On the periphery, Trank has assembled an impressive supporting cast and technical crew. Linda Cardellini plays Mae, Capone’s wife who must watch her husband fall apart. Though Trank never grants the character an internal life, Cardellini’s presence lends Mae some pathos. Kyle MacLachlan appears as Capone’s doctor, who alternates between helping his patient and assisting the FBI. The authorities hope to uncover where Capone stashed $10 million, but his dwindling state prevents him from remembering the exact location. Although this “Where’s the money?” question drives much of the story, it’s difficult to care if either Capone or the FBI uncover its location. The same goes for answers about Capone’s illegitimate son, Tony (Mason Guccione), who periodically calls the house and remains silent. At least the film has been expertly shot by cinematographer Peter Deming, whose visuals, along with those overseen by production designer Stephen Altman, convey a believable period milieu.
Hardy’s makeup and overwrought performance do less to convince the viewer. Immersed in his impersonation of William Hickey from National Lampoon’s Christmas Vacation (1989), Hardy never disappears into his role. Al Capone always looks like Tom Hardy under caked-on makeup and a bad wig. His eyes, too, look downright vampiric, recalling the abortive attempt to make Johnny Depp blue-eyed to play Whitey Bulger in Black Mass (2015). It’s a performance marked by delirium and slack-jawed expressions of confusion, and the dialogue consists mostly of forced grumbles (“You sound like a dying horse,” Dillion’s character tells him). To be sure, Capone might be a grotesque masterpiece, where the body is a source of horrible abjection. And even though most of this proves unintentionally funny, there’s a genuinely effective sequence where the cracked Capone stands up during a home screening of The Wizard of Oz and sings “If I Were King of the Forest” in absent-minded confusion, finding some measure of recognition in the Cowardly Lion. It’s the highlight of the film, far more so than the extended sequence where Capone shoots down his entourage with a gold-plated Tommy Gun—Trank’s attempt to create his own “Say hello to my little friend!”-type scene.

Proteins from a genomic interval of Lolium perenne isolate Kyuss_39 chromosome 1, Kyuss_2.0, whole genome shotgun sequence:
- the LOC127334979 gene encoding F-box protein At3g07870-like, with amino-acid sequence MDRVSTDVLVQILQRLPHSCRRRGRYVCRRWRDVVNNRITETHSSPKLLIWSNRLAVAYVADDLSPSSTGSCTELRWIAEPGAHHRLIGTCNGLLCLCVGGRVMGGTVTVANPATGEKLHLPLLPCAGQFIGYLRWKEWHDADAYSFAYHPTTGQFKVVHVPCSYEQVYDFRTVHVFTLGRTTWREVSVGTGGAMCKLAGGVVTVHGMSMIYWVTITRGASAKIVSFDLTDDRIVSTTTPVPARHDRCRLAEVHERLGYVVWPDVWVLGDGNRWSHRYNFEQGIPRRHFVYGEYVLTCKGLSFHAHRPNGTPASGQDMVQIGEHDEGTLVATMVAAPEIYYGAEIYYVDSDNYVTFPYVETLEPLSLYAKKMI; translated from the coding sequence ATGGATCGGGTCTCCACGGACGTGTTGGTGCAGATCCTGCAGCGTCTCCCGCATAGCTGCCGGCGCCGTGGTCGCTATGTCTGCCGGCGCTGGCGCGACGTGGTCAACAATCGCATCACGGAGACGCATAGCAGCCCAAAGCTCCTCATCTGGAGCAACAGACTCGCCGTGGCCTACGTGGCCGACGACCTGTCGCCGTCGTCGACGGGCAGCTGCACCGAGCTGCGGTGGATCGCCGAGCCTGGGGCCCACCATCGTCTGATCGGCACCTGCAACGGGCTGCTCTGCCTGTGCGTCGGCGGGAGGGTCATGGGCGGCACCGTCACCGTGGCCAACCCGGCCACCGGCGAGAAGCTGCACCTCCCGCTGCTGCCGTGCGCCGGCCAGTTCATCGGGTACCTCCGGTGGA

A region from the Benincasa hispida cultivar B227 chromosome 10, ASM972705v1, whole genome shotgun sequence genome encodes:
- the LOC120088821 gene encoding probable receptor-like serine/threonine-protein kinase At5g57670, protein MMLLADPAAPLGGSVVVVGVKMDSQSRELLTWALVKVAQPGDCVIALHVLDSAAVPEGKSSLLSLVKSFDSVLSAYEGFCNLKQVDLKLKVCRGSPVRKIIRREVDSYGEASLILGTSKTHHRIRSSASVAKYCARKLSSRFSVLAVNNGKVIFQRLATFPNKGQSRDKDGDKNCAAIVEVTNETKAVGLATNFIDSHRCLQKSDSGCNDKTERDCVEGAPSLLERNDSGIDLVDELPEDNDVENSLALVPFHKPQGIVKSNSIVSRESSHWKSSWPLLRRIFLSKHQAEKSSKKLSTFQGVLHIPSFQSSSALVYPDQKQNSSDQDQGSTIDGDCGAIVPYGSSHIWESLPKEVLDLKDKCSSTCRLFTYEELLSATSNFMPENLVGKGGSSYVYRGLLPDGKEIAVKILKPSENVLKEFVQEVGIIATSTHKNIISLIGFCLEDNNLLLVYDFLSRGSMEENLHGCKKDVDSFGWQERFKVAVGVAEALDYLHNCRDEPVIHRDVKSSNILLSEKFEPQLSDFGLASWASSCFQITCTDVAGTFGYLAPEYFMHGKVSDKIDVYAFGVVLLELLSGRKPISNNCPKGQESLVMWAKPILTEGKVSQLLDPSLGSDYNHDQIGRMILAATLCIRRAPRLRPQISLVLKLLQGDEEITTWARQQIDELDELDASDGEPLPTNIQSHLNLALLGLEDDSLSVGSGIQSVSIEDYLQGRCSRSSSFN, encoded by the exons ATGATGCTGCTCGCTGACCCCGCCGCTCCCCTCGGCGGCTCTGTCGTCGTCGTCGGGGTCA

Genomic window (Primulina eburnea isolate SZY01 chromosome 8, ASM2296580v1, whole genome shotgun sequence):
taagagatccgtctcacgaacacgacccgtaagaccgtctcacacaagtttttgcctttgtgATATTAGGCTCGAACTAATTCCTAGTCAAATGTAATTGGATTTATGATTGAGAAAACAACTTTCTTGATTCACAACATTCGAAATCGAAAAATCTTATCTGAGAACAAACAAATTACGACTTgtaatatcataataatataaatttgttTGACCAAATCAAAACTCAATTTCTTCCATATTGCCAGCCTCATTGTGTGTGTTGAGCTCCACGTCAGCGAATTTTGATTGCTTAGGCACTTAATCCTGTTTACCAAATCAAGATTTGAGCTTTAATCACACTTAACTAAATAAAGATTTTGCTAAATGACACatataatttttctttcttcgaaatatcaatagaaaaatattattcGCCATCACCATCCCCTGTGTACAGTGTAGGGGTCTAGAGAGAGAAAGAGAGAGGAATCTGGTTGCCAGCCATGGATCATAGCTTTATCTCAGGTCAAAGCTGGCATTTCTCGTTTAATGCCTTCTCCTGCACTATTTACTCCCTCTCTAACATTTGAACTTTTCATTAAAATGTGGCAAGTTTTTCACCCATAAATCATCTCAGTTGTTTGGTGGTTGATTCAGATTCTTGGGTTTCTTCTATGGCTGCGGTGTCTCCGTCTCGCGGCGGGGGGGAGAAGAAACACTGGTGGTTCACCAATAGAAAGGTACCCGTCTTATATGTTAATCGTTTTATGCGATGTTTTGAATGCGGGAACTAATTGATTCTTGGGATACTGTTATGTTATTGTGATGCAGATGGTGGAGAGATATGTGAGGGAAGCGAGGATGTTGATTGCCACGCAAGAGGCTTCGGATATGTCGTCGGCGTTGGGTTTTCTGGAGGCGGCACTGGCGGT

But even if Hardy’s laughable performance wasn’t another of his misguided experiments—which, even in their failures, prove admirable for his commitment to their stunt-like quality—Capone would still be an intolerable mess. It plays like the last act of a larger Al Capone biopic, one that has already established a complex relationship with the character. But Trank hasn’t taken the steps necessary to create empathy for this hunk of human degeneration, and his series of flashbacks and hallucinations do little to establish the tragic intent. Moreover, Trank never invests us in basic story details, such as Capone’s fate or the location of the hidden loot, leaving us thoroughly unengaged. The filmmaker prefers to make jokes about Capone shitting his pants or having his cigars replaced with carrots to preserve what health he has left. Watching the film is like seeing a medical process performed; you look with equal parts revulsion and curiosity, but no degree of dramatic or emotional connection to the base sights on display.